As a creativity consultant, the number one obstacle that entrepreneurs tell me they struggle with is fear. They're afraid of failure. They're afraid of success. They're afraid to market themselves. They’re afraid of not having a steady paycheck. They're afraid people won't like them or their product. The parade of fears marches on, each one distinct, yet all dancing to the beat of the same drummer.
It’s important to remember that fear is not the enemy. Fear can actually be your friend. It keeps you safe. It kept your ancestors from being eaten by wild animals. We’re hardwired for fear, because it is necessary for survival. You might wish that you never felt afraid, but that would be disastrous. The real enemy isn’t fear. It is misplaced fear that has the potential to cause damage.
Unless your small business revolves around hunting bears, it’s unlikely that you’re in any danger of being eaten alive while you work. In reality, not only will the things you’re afraid of probably not kill you, most of them aren’t even likely to cause unrecoverable damage to any aspect of your life. What is the worst thing that will happen if you go to a networking event and someone gives you the cold shoulder? How is it going to impact your life if someone responds to one of your newsletters with a less than kind email? Yes, those things don’t feel good, but unless you internalize them, they don’t having any lasting effect. Neither of those things will kill you. They won’t ruin your business. Not only will they not ruin your business, if you’re open to learning from experiences like these, they can actually make you better at what you do.
You don’t need to get rid of fear entirely, you just need to put it in its place. The fastest way to do that is by taking action. Even a tiny micro-step counts as a step. You can cover a lot of distance by taking small steps, as long as you take them consistently, but sooner or later, you’re going to have to act. Make it sooner. The longer you put off doing the things that scare you, the longer fear has to fester and grow.
Even Richard Branson is Afraid
The myth of the fearless entrepreneur is just that; you are far from alone in your business-related fears. Many, if not most, successful entrepreneurs speak openly about the things that terrified them when they first started out, as well as the things that still keep them up at night. Richard Branson, for example, is afraid of public speaking He faces that fear again and again, and he conquers it so successfully that you’d never know, if not for the fact that he’s so open about it.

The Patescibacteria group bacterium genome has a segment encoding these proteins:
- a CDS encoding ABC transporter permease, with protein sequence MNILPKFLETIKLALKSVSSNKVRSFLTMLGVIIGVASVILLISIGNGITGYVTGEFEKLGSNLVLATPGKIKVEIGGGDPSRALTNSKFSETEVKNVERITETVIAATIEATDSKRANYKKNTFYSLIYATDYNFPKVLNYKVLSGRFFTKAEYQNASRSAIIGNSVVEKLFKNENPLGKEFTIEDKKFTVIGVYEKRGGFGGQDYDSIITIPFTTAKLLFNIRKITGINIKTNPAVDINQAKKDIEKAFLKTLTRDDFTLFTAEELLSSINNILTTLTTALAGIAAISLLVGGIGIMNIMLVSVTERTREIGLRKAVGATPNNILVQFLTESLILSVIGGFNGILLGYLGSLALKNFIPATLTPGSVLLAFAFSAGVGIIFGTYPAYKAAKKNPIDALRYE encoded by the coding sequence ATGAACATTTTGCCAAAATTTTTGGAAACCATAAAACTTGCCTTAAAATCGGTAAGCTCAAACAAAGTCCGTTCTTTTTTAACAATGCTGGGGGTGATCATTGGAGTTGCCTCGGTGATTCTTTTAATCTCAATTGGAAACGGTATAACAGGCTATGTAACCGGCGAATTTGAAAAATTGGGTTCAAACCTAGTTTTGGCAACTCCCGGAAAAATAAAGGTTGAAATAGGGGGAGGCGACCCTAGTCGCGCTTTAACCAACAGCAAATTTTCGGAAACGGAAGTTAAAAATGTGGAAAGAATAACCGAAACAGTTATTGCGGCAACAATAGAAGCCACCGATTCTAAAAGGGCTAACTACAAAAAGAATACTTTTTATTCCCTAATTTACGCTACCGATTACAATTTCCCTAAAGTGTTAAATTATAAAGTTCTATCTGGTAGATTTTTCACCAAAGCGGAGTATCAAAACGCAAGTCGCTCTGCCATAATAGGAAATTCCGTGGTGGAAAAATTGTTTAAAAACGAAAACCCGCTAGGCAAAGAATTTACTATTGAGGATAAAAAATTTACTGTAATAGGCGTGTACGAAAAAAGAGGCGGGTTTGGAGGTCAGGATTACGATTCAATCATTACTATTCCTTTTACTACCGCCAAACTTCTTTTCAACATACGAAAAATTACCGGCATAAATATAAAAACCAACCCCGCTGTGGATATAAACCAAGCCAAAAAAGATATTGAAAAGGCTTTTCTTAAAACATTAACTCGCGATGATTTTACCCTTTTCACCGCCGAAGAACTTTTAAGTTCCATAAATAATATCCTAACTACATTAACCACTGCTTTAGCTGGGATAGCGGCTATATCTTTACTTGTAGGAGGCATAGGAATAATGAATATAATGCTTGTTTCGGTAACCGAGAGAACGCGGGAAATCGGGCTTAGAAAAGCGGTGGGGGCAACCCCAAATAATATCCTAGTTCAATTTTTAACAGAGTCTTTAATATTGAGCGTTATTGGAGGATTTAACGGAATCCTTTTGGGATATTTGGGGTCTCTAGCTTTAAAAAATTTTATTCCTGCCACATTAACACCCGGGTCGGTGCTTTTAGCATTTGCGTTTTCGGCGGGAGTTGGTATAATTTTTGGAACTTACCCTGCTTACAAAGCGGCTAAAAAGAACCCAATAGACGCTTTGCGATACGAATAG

Paralysis is the top tier of a pyramid built on a foundation of fear. Avoidance of fear eventually leads to a complete inability to act. When you force yourself to move through uncomfortable situations, rather than avoiding them, the infrastructure starts to crumble. Remove avoidance as an option, and fear will never have the chance to take over your life and keep you from accomplishing your goals.
7 Steps You Can Take Today
1. Play Out the Worst Case Scenarios – When you refuse to think about your fears, they grow in the dark recesses of your subconscious. Instead of letting them hang out there, drag them into the light of day. Illuminated by reality, they’ll be far less intimidating. Allow yourself to think about the worst-case scenarios; don’t be vague. If the worst did happen, what would you do next? How likely is it that the worst case scenarios will ever come true? Don’t be afraid of your imagination.
2. Break it Down – The big picture can be overwhelming, which can lead to fear. Whenever you’re facing a large task, outline everything that needs to be done, then break down every task into the smallest possible steps. You’ll find that nearly everything you need to do can be broken down into fifteen-minute increments. Set a timer and get it done then cross it off the list and move on. If there’s anything on your to-do list that you can’t get done today, it you haven’t broken the tasks down far enough.